Research Overview

Dr. Christensen's research is focused on combining advances in molecular biology, genomics and bioinformatics with the powerful techniques of modern epidemiology and statistics to characterize epigenetic states in human health and disease. His interests include understanding relationships between epigenetic states and exposures in the context of disease susceptibility, occurrence, and progression. By investigating complex interactions between the environment and somatic epigenetic alterations in target tissues, as well as epigenetic susceptibility traits in surrogate tissues, he hopes to develop their potential translational utility for diagnostic, prognostic, and/or treatment purposes.

Currents Grants

Molecular Epidemiology COBRE: 
Early risk factor related epigenetic alterations in breast carcinogenesis 

Breast cancer is the most common non-keratinocyte cancer among women. Our proposal will characterize the relationships between risk factors for invasive breast cancer and epigenetic alterations in pre-cancerous and non-invasive breast tissues to extend our understanding of breast carcinogenesis and inform novel strategies for disease prevention.

MicroRNA related genetic variation and head and neck cancer

Hundreds of thousands of new head and neck cancers are diagnosed each year and there remains an incomplete understanding of the genetic factors that contribute to risk and survival in this deadly disease. Our proposal will examine the relationship between as yet uncharacterized regulatory genetic variants and head and neck cancer risk and survival to identify biomarkers of disease risk and survival that may benefit both individuals at risk for this disease as well as patients.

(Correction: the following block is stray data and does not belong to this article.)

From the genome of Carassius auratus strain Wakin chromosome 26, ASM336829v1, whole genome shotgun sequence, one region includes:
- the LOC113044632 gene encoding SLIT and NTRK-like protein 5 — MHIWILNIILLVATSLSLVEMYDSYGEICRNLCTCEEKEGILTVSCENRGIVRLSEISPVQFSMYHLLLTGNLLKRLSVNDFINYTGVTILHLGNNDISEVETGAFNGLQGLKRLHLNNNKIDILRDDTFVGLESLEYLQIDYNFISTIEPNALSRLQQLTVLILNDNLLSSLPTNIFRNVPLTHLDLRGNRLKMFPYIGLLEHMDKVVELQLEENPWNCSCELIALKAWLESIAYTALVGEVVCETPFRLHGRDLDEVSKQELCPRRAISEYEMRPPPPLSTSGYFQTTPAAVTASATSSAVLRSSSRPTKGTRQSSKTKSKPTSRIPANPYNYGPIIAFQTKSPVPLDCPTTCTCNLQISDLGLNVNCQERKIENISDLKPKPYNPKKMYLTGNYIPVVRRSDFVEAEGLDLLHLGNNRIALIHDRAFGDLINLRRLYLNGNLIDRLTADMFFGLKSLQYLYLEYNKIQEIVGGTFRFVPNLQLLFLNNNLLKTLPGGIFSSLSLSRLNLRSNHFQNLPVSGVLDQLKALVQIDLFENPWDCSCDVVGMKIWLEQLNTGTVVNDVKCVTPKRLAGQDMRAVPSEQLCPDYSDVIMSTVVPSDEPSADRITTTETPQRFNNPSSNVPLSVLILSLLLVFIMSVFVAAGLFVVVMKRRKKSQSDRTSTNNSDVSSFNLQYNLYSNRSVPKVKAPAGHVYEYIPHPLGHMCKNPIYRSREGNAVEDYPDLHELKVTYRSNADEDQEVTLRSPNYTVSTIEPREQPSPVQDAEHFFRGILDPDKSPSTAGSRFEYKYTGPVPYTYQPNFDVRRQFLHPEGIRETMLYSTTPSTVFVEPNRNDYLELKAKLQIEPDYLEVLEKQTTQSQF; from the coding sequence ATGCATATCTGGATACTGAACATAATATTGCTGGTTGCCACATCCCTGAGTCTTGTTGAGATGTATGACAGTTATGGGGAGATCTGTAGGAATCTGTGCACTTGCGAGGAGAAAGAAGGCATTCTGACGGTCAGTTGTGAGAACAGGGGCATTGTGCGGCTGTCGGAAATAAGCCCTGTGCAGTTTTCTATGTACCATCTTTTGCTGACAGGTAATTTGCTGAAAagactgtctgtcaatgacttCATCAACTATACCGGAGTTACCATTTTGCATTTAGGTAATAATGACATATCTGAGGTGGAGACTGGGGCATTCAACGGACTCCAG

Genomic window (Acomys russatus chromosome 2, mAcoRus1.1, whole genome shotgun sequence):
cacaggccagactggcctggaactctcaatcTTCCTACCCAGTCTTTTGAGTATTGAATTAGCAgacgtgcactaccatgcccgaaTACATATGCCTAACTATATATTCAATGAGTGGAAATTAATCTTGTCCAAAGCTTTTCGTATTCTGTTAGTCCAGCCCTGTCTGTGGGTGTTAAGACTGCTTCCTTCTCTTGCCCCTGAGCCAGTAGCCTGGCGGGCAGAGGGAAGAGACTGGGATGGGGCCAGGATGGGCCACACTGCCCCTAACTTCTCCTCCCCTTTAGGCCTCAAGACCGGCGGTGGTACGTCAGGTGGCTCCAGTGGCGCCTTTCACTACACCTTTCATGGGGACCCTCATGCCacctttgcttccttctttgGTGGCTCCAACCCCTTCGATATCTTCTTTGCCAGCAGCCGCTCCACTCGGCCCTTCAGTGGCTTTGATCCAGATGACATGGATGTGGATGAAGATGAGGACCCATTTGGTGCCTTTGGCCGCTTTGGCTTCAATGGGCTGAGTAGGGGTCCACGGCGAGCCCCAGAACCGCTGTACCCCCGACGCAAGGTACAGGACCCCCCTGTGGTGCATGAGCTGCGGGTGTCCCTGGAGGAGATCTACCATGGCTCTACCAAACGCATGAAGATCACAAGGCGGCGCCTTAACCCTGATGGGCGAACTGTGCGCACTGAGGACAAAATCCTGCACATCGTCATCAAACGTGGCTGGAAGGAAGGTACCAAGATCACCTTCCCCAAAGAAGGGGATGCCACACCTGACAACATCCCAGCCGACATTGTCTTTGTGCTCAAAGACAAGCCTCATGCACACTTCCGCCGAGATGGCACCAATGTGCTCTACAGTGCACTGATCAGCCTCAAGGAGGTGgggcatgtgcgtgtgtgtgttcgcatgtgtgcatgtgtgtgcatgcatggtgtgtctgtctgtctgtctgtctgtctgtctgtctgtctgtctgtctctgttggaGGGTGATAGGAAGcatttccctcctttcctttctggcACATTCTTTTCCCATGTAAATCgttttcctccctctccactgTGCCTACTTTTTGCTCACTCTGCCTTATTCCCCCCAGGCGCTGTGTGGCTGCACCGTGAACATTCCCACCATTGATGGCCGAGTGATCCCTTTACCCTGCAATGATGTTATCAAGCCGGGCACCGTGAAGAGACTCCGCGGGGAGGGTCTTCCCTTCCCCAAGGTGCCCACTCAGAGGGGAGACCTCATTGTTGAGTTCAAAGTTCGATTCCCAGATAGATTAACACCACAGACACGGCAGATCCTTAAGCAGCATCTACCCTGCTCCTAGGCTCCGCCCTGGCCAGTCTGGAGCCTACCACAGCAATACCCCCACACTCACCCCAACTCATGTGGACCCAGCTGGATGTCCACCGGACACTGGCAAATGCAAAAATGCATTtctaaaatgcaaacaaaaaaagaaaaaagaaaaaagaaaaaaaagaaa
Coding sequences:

MicroRNA related genetic variation in bladder cancer recurrence and survival

Hundreds of thousands of individuals are living with a diagnosis of bladder cancer, over half of whom will suffer disease recurrence. There is an incomplete understanding of the genetic factors that contribute to recurrence and survival in bladder cancer. Thus, our proposal will examine the relationship between as yet uncharacterized regulatory genetic variants and bladder cancer recurrence and survival to identify biomarkers may benefit patients, in part by reducing morbidity associated with routine invasive cystoscopy.

 

Photo by Josh Renaud '17, Dartmouth College